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Business Air News Bulletin
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Solojet offers shared entry point for aircraft ownership
Following the introduction of ANAC regulations to the fractional market in Brazil, Solojet is seeing interest in its Shares programme for a Hawker 400.
The Hawker 400XP is based in São Paulo.
Read this story in our July 2022 printed issue.

Brazil-based Solojet has found that business people who started using private aircraft during the pandemic are now considering fractional ownership as an entry option to ownership. It launched its Solojet Shares programme back in July 2020, as ANAC was formulating legislation to govern the activity, and is now seeing some healthy interest in the alternative to aircraft acquisition.

“The customer buys a quota, a part of the aircraft, which entitles them to a given number of flight hours per year, to suit their own needs,” says sales manager Marcelo Orsolini. “That’s the only way they won’t stay on the ground when they need to travel. They don’t need to make a bigger investment than necessary, giving them more freedom to use their capital wherever else they want.”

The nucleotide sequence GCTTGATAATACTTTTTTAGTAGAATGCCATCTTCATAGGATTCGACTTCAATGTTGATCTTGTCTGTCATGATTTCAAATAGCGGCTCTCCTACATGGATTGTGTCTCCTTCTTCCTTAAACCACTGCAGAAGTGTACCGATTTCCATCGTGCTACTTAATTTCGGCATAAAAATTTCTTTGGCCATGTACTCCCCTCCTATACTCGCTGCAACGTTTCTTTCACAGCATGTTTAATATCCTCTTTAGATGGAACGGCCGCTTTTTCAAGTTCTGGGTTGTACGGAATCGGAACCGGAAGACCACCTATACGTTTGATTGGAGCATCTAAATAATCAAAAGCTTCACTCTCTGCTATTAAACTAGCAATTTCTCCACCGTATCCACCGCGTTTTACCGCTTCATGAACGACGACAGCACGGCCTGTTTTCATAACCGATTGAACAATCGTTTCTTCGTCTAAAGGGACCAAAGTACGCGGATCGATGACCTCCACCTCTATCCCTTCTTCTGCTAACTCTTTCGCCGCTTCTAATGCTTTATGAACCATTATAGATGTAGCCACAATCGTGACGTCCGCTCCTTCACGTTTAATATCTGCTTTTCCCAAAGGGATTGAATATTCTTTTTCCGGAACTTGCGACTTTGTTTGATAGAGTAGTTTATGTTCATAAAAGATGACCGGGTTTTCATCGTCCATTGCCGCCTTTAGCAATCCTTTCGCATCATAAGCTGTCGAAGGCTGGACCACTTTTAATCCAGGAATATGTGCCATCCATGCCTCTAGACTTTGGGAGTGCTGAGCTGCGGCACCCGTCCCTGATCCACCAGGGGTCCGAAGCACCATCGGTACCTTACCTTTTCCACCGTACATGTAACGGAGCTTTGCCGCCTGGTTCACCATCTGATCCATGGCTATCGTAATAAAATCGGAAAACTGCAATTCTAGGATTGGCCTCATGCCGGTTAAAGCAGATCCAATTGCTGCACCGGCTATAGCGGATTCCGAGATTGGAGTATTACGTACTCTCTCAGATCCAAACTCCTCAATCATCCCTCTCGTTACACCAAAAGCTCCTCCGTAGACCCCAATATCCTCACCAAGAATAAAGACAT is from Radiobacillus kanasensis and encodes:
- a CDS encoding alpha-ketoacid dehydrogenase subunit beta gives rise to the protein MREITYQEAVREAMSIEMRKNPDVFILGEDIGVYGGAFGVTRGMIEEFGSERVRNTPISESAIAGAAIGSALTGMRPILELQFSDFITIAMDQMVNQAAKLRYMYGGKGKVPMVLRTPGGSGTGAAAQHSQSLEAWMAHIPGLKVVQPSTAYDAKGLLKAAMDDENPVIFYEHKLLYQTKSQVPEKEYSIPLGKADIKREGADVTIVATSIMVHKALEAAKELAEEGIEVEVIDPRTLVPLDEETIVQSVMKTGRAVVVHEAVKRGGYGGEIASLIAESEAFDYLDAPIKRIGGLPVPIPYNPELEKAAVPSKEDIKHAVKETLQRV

The great advantage of sharing, in Orsolini’s view, is that with the aircraft fleet under the management of Solojet, the customer has more alternatives to fly when they need to: “More even than if you were the owner of the aircraft itself because if one aircraft is not available, maybe it is undergoing maintenance, on vacation with the crew or when the crew is in training, it is possible to use another one from the fleet. We can guarantee service to the quota holder,” he continues.

Aircraft sharing is widely used in the United States, but it only became possible in Brazil and safe – from a legal and operational point of view – from 2021 onwards following a change in legislation.

One of the main advantages of aircraft sharing versus chartering and exclusive ownership is a reduction of 32 to 50 per cent in the cost of operation and maintenance. “And remember,” adds Orsolini, “that in charter operations, the time flown has the highest cost of all.”

The company has opted for a Hawker 400, a cost-effective aircraft model that carries up to eight passengers and has a comfortable and spacious cabin. Quarter shares start from $430,000.

Orsolini notes that aircraft sharing has been around for more than 20 years and is a success in many countries around the world, especially in the US, as it allows aircraft acquisition costs and expenses to be shared, maintaining the aircraft’s high availability rate. In shared aircraft, the owner only pays the operating costs of the flights themselves, and there is management and maintenance support.

The company chose the Hawker 400 for its performance; with an operating ceiling of 45,000 ft and cabin altitude of 8,000 ft it provides a comfortable flight with reduced turbulence, and with a maximum speed of 833 km/h and a maximum range of 2,592 km it can fly non-stop from São Paulo to Recife.